“We pride ourselves on being fiscally responsible and trying to save as much as we can,” the chief said. “We also emphasize fitness, and the officers can come in here and work out, either using the weights or the aerobic machines.”
Georgetown’s authorized strength includes 57 sworn positions and four support staff. The department is responsible for the communication center, which employees 20 additional staff members, Bosse said.
The majority of GPD’s officers are assigned within the patrol section or criminal investigations. However, the department offers a wide variety of specialized units including an honor guard, special-response team, bicycle patrol, training, K-9s – even an aviation unit.
The newest unit under development, though, would put Georgetown on the map as only the third department in the commonwealth to operate one – a mounted patrol. Georgetown Officer Jay Johnson is leading the charge behind the unit after approaching Bosse with the idea. The program is currently in the fundraising stage, as the department plans to launch and operate the program at no cost to the city.
“We just had an auction that netted more than $10,000 for the program, just based off of horse-racing memorabilia,” Johnson said. “American Pharaoh, California Chrome, Silver Charm – all those horses helped fund our program (through the auction). I thought that was cool. I have a background in horse racing. I studied equine science in school and always wanted to figure out a way to do both things I love. My passion is horse racing and what I love is policing, so I said, ‘Why not?’”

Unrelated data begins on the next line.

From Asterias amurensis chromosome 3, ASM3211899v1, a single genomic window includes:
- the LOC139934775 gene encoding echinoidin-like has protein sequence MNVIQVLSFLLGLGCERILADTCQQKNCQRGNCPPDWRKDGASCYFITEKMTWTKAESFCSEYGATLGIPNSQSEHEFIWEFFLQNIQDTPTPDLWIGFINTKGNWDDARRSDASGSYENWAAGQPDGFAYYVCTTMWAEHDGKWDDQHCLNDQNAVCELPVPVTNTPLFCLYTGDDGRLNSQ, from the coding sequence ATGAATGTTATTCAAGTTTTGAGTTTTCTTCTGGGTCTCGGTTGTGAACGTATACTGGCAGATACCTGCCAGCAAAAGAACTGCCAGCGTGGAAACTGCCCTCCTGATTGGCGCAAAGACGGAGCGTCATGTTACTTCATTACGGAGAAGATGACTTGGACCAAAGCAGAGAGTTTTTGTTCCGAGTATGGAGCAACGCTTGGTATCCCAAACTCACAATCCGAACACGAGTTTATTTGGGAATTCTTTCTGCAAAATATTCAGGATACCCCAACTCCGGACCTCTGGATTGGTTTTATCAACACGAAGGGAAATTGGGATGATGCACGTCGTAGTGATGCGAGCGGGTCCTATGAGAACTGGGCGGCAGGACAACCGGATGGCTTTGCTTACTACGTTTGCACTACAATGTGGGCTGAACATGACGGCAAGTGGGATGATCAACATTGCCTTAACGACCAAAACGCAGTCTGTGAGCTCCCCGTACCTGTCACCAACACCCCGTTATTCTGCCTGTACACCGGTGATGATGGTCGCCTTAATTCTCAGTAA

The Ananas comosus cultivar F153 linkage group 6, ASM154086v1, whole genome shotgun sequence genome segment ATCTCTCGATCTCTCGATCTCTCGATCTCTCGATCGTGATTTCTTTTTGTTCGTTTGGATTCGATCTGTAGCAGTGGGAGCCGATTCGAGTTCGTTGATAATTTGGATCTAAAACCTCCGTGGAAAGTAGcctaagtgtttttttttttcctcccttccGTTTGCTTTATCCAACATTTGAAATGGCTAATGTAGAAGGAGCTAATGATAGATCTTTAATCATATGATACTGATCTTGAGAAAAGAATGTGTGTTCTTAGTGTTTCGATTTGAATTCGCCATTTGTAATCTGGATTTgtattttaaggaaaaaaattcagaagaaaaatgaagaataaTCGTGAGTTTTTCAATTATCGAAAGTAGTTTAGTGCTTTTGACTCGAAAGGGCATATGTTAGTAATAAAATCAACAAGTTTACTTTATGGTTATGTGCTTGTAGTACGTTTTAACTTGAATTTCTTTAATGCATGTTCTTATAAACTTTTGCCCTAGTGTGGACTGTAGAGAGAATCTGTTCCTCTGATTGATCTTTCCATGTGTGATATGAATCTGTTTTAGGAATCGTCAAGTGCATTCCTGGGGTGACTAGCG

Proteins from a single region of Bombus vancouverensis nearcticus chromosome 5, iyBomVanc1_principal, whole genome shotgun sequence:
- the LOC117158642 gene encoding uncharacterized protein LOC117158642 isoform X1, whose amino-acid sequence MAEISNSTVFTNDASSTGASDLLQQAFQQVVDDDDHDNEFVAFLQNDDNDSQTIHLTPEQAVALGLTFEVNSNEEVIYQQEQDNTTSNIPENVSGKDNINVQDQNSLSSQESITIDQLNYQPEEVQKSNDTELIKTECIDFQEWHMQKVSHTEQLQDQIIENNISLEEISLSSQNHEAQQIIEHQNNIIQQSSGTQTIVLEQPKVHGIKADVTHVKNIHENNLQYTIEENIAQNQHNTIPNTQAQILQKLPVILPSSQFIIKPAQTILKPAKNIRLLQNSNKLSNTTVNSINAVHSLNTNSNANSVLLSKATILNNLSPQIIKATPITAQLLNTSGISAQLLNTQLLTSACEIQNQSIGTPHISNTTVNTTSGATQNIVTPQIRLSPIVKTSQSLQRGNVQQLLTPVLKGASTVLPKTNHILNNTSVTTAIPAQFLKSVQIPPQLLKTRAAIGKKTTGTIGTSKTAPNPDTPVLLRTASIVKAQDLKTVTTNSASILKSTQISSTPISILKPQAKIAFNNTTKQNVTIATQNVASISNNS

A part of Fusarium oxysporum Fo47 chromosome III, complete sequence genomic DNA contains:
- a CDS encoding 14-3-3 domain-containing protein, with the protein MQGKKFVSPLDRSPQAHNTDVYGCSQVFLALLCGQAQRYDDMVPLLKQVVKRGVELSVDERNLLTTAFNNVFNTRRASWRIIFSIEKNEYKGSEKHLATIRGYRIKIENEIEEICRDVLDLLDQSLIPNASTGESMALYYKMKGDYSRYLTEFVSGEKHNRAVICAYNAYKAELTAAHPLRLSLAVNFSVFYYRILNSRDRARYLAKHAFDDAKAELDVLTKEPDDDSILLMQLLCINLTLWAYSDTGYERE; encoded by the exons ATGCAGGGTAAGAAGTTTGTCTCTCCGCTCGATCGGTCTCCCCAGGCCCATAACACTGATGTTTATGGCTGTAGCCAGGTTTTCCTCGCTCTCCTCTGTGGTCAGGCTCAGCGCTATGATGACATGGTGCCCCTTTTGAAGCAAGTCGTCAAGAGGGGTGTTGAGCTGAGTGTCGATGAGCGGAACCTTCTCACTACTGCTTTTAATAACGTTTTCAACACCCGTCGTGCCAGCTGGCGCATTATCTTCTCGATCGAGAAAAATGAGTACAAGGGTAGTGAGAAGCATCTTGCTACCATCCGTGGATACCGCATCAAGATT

Johnson hopes to begin the program with two horses, with aspirations of employing four in the future. GPD is partnering with the Kentucky Horse Park, Lexington Police’s mounted unit and Old Friends Thoroughbred Retirement Farms, an organization in Georgetown where horses retire from racing, yet still have long lives still ahead of them. Johnson said many talented horses are retired from the track between 2 and 4 years of age and still want to work. Partnering with Old Friends allows these horses another chance at life instead of turning them out to pasture.
“So far everybody has been very happy and wants to see this program succeed,” Johnson said. “I think if not spring, then early summer 2019 we should have horses to send off for training. We already have schools calling wanting to know when the horses are going to be here.”
The horses ultimately will be one of the many options the department has for community public relations – much like their drone and robot are now.
GPD’s drone was purchased a little more than a year ago after an officer within the department approached him about his vision for how it could be used in law enforcement, Bosse said.
“Within a week of having that piece of equipment, we responded to a couple burglars who were hiding on the roof of a store,” he said. “Instead of calling the fire department and peeking over the ledge, we took the drone up and were able to verify both suspects on the roof. We also responded to a train wreck and, very shortly into that event, we were able to take the drone up to go down the tracks, without sending human beings, to see if there were any leaks or damage. We got good information quickly.”
GPD Lt. Philip Halley said the drone and robot are a hit with kids, too.
“We have taken them to a couple demos,” he said. “Recently we worked together with Woodford County’s DARE program fun day and the fifth graders who got to see it thought it was a hoot.”